Delicious Simplicity with a strong message

The Story of stuff is an easy to understand documentary about the material economy and consumerism presented in a series of cartoons full of good humor.

It is a very creative and effective movie that really makes you think and reconsider how your daily life affects the environment. The presenter, Annie Leonard, explains that we are living in a linear system, that is rapidly using up our planet’s natural resources.

I really like this movie because it is a powerful example of how you can use the Web as an open channel to present ideas. It is simplicity at its best, no over production here! In my view, this is one of the best documentaries that you can find on the net. Go ahead and watch the video below:

http://www.storyofstuff.com/

by david on February 6, 2008 - Comments (00)  

From Dynamic to Static

MovementWhen we set out to create a static version of our WordPress based online courses we thought that with a little bit of clever programming we could make the conversion in no time. The process turned out to be a lot harder than we had envisaged but we worked out a basic methodology for getting the job done and we would like to share that with you below.
The first step was to download and use Teleport Pro software which crawls through a web site and downloads each page, graphic, etc. and rewrites the links to make the site locally referenced. Paying attention to unnecessary links such as comments and rss feeds while setting up a Teleport project will save you a lot of time later on.
Once the whole site was downloaded we started the tedious process of going through every page and doing a search and replace of multiple lines of html. After trying to do this manually, we realised the best way to proceed was to write a batch script to do the same thing to every html file and this saved a lot of time.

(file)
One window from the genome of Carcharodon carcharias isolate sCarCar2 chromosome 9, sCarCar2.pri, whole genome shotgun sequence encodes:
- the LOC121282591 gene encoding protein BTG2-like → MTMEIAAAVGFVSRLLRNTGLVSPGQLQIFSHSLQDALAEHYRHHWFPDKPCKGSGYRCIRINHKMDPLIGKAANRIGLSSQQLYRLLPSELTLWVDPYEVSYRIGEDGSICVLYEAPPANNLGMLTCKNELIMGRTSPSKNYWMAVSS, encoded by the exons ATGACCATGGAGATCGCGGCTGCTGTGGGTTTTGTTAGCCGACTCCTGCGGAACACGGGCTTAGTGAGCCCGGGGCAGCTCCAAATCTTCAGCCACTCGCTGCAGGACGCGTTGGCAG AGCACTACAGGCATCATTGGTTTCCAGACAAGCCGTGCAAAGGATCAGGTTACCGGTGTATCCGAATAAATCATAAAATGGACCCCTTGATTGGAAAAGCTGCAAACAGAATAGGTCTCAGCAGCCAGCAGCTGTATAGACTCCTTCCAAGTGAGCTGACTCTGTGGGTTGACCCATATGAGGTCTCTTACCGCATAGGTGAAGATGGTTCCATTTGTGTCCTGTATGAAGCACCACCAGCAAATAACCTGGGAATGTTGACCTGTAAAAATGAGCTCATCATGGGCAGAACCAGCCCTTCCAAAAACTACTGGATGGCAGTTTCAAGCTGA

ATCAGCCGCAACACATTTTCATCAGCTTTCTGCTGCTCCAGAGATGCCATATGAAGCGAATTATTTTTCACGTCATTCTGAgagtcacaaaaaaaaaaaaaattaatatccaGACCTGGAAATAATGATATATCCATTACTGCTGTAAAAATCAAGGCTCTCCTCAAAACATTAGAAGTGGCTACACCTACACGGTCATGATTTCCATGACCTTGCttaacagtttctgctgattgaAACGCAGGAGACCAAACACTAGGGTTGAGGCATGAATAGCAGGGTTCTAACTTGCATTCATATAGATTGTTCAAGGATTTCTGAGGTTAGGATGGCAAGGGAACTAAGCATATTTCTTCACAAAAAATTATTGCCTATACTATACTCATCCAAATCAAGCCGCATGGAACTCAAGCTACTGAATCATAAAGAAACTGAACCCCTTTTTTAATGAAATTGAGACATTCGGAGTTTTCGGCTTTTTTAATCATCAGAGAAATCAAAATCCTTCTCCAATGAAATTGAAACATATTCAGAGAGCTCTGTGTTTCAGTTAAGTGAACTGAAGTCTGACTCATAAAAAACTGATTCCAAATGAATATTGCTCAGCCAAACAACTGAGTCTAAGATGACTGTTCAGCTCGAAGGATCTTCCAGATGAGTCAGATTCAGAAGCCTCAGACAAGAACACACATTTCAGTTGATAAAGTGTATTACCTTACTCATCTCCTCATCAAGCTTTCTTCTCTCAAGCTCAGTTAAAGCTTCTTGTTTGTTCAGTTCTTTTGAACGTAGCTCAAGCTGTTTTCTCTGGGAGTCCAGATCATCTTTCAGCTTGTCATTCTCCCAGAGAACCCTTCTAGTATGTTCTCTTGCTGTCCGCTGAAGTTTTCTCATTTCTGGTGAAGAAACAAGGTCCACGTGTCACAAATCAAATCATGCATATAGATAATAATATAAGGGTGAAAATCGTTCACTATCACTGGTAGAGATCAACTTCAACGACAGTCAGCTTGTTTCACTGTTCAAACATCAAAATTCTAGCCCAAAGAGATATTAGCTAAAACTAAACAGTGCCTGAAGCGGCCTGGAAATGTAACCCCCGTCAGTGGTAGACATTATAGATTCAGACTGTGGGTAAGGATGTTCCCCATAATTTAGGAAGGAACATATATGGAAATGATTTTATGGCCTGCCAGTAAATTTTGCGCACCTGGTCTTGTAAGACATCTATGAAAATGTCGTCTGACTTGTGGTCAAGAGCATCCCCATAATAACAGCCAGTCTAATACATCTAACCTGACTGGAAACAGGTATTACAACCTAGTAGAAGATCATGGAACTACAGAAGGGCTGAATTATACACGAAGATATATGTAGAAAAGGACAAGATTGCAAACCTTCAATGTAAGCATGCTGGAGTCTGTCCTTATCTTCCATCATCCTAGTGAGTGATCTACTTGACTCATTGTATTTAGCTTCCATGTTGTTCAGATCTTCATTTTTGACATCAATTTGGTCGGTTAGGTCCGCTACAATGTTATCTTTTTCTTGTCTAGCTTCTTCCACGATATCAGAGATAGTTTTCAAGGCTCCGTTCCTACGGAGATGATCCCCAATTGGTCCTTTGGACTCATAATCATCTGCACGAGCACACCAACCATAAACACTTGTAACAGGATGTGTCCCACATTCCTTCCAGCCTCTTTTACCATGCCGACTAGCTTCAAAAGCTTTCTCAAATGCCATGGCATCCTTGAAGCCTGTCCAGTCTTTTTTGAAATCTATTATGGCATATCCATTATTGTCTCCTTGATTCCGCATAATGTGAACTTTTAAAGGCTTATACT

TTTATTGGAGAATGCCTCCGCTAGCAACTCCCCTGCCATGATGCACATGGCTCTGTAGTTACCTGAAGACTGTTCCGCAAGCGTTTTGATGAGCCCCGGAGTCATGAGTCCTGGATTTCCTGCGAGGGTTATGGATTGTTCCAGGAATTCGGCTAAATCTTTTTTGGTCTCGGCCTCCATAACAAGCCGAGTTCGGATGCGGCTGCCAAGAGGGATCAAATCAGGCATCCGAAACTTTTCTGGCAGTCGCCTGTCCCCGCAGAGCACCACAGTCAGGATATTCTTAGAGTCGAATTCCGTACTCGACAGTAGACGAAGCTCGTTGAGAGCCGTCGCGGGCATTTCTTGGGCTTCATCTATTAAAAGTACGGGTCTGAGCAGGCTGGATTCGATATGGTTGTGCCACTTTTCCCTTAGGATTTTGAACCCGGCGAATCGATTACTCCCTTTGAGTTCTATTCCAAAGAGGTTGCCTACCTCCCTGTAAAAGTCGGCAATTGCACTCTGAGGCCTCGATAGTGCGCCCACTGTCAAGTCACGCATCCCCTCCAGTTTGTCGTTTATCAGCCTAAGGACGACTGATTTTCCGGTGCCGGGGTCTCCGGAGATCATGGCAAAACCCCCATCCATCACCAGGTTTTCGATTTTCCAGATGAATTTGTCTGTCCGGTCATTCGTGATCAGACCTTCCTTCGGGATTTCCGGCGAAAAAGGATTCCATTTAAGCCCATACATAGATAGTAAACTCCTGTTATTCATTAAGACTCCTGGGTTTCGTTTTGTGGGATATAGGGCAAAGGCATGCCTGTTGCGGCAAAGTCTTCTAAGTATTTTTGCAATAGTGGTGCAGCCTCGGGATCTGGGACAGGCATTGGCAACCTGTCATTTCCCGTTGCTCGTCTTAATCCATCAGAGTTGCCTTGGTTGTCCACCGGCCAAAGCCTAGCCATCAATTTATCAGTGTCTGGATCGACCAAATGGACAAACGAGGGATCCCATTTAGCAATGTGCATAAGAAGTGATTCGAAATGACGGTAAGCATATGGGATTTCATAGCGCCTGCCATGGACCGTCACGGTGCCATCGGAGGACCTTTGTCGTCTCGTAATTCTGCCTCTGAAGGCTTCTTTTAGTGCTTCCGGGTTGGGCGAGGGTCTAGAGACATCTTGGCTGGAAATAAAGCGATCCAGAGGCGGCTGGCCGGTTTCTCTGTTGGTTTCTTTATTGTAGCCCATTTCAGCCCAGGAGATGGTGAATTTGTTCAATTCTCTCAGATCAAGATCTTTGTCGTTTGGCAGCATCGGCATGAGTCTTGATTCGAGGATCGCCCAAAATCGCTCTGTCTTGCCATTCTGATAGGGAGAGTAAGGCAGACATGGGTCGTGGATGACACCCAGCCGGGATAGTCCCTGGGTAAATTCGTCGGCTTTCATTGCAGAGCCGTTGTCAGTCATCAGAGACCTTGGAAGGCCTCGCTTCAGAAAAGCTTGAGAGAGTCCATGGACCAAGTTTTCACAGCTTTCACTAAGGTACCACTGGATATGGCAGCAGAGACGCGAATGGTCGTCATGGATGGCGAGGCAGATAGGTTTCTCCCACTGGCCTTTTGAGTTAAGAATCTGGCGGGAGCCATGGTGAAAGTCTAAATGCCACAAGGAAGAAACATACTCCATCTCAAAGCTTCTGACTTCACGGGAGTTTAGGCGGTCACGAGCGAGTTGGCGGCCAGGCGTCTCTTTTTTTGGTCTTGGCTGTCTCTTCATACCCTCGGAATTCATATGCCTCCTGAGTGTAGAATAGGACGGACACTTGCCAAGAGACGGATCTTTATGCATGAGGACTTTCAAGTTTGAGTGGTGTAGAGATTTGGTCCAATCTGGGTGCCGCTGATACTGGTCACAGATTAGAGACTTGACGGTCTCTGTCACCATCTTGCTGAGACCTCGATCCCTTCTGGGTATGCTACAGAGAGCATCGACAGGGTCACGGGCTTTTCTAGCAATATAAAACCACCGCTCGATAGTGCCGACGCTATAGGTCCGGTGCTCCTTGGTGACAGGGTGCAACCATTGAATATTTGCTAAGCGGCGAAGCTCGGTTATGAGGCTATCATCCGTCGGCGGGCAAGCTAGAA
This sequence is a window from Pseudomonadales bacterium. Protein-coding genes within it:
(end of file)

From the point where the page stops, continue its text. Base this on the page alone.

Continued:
Other issues appeared when we discovered that Teleport Pro does not replace some of the javascript lines included by some of the plug-ins we are using our Wordpress site. This required more manual updating of pages. Also, the “SWF plug-in” we were using caused some minor problems when it created a new version of the player for each instance of a flash video appearing on a page. Our general approach was to keep testing the pages, checking outstanding issues and repeating until each page was working 100%.
The last outstanding issue and one of the largest challenges was to replicate the Wordpress search function by adding a Javascript search function to each page for locally based search. Well, all that sounds simpler than it actually was, but in the end it has been possible to convert three course modules so far from dynamic to static sites. This means that people who want to download the entire course modules can do so and can run them locally or on CD-ROM. This is very important in the parts of the world that are only occasionally connected to the Internet.

by sean on November 20, 2007 - Comments (03)  

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